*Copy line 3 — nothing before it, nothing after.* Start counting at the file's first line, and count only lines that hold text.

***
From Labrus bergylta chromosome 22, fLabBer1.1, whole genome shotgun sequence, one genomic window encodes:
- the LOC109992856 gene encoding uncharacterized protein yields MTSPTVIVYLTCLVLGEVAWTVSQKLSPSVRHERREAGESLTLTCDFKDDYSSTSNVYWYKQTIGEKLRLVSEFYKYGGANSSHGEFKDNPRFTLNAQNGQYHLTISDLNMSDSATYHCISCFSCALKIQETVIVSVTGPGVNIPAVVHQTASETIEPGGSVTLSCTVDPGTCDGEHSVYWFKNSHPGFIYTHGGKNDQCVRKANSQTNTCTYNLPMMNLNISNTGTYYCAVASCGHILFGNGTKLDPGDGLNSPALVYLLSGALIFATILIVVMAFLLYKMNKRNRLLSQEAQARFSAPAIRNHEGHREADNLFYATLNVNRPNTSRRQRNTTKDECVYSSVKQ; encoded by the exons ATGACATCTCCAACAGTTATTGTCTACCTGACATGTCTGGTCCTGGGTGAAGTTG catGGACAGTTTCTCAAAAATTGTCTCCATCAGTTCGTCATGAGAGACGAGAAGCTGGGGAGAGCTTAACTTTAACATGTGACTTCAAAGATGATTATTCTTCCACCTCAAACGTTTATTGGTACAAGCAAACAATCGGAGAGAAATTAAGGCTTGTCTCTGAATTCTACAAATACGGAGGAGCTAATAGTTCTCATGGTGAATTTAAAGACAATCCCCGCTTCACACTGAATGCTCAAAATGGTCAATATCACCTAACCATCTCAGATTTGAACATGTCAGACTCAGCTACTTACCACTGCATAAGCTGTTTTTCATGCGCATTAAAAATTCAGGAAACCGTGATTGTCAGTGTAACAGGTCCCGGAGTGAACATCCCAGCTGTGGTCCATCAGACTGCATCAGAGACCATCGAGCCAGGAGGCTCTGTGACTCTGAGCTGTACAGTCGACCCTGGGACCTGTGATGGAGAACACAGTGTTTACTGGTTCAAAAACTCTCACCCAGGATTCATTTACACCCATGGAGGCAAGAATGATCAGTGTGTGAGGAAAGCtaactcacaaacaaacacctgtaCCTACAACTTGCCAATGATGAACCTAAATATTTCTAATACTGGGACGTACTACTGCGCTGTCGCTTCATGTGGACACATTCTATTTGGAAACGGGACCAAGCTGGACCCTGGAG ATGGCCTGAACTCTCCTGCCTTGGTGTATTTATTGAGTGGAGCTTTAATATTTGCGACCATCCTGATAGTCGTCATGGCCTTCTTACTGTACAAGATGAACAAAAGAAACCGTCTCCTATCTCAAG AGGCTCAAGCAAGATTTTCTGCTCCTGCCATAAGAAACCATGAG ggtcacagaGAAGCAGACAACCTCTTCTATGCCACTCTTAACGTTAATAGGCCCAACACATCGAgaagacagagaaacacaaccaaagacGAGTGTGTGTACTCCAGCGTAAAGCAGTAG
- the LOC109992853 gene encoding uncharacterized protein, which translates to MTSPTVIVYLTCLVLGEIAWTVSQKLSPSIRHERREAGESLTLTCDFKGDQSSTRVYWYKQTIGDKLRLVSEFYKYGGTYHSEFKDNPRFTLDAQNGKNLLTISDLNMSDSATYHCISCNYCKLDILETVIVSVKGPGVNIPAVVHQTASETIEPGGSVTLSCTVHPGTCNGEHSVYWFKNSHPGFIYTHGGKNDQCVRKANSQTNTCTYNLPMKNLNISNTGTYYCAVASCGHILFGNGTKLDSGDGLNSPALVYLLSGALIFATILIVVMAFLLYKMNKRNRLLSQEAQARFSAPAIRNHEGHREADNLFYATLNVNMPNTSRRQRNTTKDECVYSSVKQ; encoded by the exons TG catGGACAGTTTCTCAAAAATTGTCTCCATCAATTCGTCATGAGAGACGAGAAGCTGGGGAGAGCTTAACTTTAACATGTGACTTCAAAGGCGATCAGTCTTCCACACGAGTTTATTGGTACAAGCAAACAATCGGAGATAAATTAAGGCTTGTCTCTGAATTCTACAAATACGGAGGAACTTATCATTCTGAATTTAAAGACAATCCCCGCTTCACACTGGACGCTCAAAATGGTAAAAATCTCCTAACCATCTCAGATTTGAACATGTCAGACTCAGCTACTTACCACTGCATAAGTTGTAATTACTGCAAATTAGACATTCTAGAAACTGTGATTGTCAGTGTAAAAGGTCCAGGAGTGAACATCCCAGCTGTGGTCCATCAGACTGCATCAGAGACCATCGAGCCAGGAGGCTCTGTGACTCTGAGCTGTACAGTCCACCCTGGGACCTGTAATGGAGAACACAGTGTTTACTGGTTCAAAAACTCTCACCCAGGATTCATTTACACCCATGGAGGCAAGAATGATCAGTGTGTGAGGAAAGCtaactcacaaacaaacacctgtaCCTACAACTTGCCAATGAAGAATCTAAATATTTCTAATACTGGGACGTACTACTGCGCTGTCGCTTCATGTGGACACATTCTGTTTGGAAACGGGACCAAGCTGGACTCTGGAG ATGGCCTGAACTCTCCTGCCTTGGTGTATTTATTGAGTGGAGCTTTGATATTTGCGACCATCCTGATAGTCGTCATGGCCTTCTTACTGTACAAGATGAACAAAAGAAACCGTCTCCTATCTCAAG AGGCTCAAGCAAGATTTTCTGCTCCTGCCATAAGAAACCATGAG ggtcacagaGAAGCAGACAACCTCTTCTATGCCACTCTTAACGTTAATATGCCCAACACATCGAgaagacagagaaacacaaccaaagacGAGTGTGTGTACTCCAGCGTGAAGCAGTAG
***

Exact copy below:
- the LOC109992853 gene encoding uncharacterized protein, which translates to MTSPTVIVYLTCLVLGEIAWTVSQKLSPSIRHERREAGESLTLTCDFKGDQSSTRVYWYKQTIGDKLRLVSEFYKYGGTYHSEFKDNPRFTLDAQNGKNLLTISDLNMSDSATYHCISCNYCKLDILETVIVSVKGPGVNIPAVVHQTASETIEPGGSVTLSCTVHPGTCNGEHSVYWFKNSHPGFIYTHGGKNDQCVRKANSQTNTCTYNLPMKNLNISNTGTYYCAVASCGHILFGNGTKLDSGDGLNSPALVYLLSGALIFATILIVVMAFLLYKMNKRNRLLSQEAQARFSAPAIRNHEGHREADNLFYATLNVNMPNTSRRQRNTTKDECVYSSVKQ; encoded by the exons TG catGGACAGTTTCTCAAAAATTGTCTCCATCAATTCGTCATGAGAGACGAGAAGCTGGGGAGAGCTTAACTTTAACATGTGACTTCAAAGGCGATCAGTCTTCCACACGAGTTTATTGGTACAAGCAAACAATCGGAGATAAATTAAGGCTTGTCTCTGAATTCTACAAATACGGAGGAACTTATCATTCTGAATTTAAAGACAATCCCCGCTTCACACTGGACGCTCAAAATGGTAAAAATCTCCTAACCATCTCAGATTTGAACATGTCAGACTCAGCTACTTACCACTGCATAAGTTGTAATTACTGCAAATTAGACATTCTAGAAACTGTGATTGTCAGTGTAAAAGGTCCAGGAGTGAACATCCCAGCTGTGGTCCATCAGACTGCATCAGAGACCATCGAGCCAGGAGGCTCTGTGACTCTGAGCTGTACAGTCCACCCTGGGACCTGTAATGGAGAACACAGTGTTTACTGGTTCAAAAACTCTCACCCAGGATTCATTTACACCCATGGAGGCAAGAATGATCAGTGTGTGAGGAAAGCtaactcacaaacaaacacctgtaCCTACAACTTGCCAATGAAGAATCTAAATATTTCTAATACTGGGACGTACTACTGCGCTGTCGCTTCATGTGGACACATTCTGTTTGGAAACGGGACCAAGCTGGACTCTGGAG ATGGCCTGAACTCTCCTGCCTTGGTGTATTTATTGAGTGGAGCTTTGATATTTGCGACCATCCTGATAGTCGTCATGGCCTTCTTACTGTACAAGATGAACAAAAGAAACCGTCTCCTATCTCAAG AGGCTCAAGCAAGATTTTCTGCTCCTGCCATAAGAAACCATGAG ggtcacagaGAAGCAGACAACCTCTTCTATGCCACTCTTAACGTTAATATGCCCAACACATCGAgaagacagagaaacacaaccaaagacGAGTGTGTGTACTCCAGCGTGAAGCAGTAG